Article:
Okay, so first off, no, I don't know how to pronounce this band's name. Ggu:ll definitely isn't the most out-there name I've seen, and I'm sure the band could tell me easily, but the short, puzzling nature of it lends the Dutch group an air of otherworldliness I enjoy–like it represents a concept not meant to be put into legible words. That's not a bad starting point from which to examine their second-full length Ex Est, actually, which hits shelves next Friday. The album is a harrowing mass of atmospheric, blackened doom brimming with tension and a vessel for slowly-realized catharsis. The sentiment behind the music is what hits the hardest: whether the band's twin guitar attack is pummeling away on evocative tremolo-picked chords or letting single chords ring out like forlorn bells, Ggu:ll maintains a masterful grip on listeners' emotions.

Conceptually dealing with death and the search for meaning, Ex Est zooms far out on the human experience and renders it in crushing shades of doom and drone. It's intensely personal, if you let yourself sink into the heart-rending gaps between riffs, but abstract in a way that urges one's own interpretation. Without knowing the exact inspiration for a song (and without speaking Dutch, admittedly), the band's cinematic mixture of sorrowful heaviness could represent almost any trial. Try it without that context first: watch the music video for "Voertuig der Verlorenen" below, and then read the band's explanation of the song afterwards.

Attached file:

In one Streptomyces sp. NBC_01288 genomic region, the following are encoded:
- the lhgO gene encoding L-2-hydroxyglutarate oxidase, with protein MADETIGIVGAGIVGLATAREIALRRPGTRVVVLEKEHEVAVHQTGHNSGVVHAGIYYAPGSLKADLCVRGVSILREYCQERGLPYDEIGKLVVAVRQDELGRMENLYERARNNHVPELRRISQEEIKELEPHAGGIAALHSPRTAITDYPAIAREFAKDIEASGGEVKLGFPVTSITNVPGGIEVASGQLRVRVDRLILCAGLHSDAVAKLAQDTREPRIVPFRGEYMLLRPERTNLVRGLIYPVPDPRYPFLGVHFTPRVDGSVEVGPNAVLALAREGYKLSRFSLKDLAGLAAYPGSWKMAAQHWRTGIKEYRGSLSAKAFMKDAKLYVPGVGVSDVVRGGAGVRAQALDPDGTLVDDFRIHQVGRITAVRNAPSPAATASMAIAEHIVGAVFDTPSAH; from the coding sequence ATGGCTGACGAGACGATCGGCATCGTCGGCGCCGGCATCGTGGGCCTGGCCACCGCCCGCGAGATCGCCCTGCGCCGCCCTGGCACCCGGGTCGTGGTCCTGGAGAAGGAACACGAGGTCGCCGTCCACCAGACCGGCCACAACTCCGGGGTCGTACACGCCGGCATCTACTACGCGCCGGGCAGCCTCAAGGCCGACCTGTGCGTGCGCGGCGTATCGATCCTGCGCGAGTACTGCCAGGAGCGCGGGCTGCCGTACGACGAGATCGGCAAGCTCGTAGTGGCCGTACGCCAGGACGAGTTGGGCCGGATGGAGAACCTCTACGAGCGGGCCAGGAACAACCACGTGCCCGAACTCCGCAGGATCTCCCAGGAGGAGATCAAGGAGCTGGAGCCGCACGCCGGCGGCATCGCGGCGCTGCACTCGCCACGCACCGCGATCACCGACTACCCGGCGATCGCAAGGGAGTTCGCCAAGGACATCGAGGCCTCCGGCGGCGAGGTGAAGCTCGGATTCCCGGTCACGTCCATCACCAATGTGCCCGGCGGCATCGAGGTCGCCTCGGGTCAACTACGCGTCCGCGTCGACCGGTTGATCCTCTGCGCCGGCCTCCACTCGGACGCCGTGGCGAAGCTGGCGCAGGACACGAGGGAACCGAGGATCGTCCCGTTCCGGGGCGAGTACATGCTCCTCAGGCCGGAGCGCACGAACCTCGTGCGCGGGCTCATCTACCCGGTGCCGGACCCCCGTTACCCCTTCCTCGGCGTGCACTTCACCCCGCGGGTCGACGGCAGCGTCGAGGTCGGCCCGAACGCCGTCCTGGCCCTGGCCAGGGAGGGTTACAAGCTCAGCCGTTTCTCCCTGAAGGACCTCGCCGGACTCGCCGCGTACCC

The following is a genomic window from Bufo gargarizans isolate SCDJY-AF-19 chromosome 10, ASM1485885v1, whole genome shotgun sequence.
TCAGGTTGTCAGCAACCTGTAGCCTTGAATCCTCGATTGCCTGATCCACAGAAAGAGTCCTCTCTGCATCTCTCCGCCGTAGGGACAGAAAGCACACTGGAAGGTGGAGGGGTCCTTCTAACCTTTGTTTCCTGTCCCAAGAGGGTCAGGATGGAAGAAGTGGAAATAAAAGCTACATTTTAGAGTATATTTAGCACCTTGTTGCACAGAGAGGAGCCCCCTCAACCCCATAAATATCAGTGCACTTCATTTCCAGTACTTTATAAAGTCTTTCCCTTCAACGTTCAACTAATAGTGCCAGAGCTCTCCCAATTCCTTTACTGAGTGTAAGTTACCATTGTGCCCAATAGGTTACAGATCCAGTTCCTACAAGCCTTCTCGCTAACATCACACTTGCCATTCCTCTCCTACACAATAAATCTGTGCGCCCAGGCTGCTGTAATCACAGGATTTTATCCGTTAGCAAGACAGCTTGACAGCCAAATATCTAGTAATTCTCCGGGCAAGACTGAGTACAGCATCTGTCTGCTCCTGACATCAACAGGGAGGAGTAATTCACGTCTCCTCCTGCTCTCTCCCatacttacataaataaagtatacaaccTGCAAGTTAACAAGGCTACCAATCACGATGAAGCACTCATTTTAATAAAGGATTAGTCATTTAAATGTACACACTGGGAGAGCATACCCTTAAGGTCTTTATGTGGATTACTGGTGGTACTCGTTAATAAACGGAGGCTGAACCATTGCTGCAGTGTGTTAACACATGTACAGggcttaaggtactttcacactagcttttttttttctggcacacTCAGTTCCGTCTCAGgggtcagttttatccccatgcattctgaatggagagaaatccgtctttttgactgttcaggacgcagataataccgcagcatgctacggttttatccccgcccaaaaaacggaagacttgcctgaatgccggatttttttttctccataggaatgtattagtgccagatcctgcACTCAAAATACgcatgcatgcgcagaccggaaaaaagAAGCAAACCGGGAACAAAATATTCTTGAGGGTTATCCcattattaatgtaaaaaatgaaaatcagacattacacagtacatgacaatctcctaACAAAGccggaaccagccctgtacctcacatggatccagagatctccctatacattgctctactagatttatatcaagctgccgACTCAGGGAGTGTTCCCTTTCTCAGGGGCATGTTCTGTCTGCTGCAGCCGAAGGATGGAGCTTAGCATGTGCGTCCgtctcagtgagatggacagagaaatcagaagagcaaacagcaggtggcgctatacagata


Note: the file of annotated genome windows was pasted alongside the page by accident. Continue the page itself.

The band explains "Voertuig der Verlorenen" below:

The title translates to 'Vessel of the lost'. A vessel that endures the savage waves, high seas and soaring winds of a nightly gale and suddenly finds itself in the eye of the storm. Eerie and calm one licks their wounds and find a way back on course. Ruined sails are hoisted when the storm has been weathered. After a slow journey and when safe harbour has been reached, ale's await the sailors' tall stories of loss, defeat and survival..

'Voertuig der Verlorenen' is the first track we wrote for the new album. It's a triptych composition with one part storm, one part drones and one part tribal doom.


Ex Est releases October 21st via Consouling Sounds.

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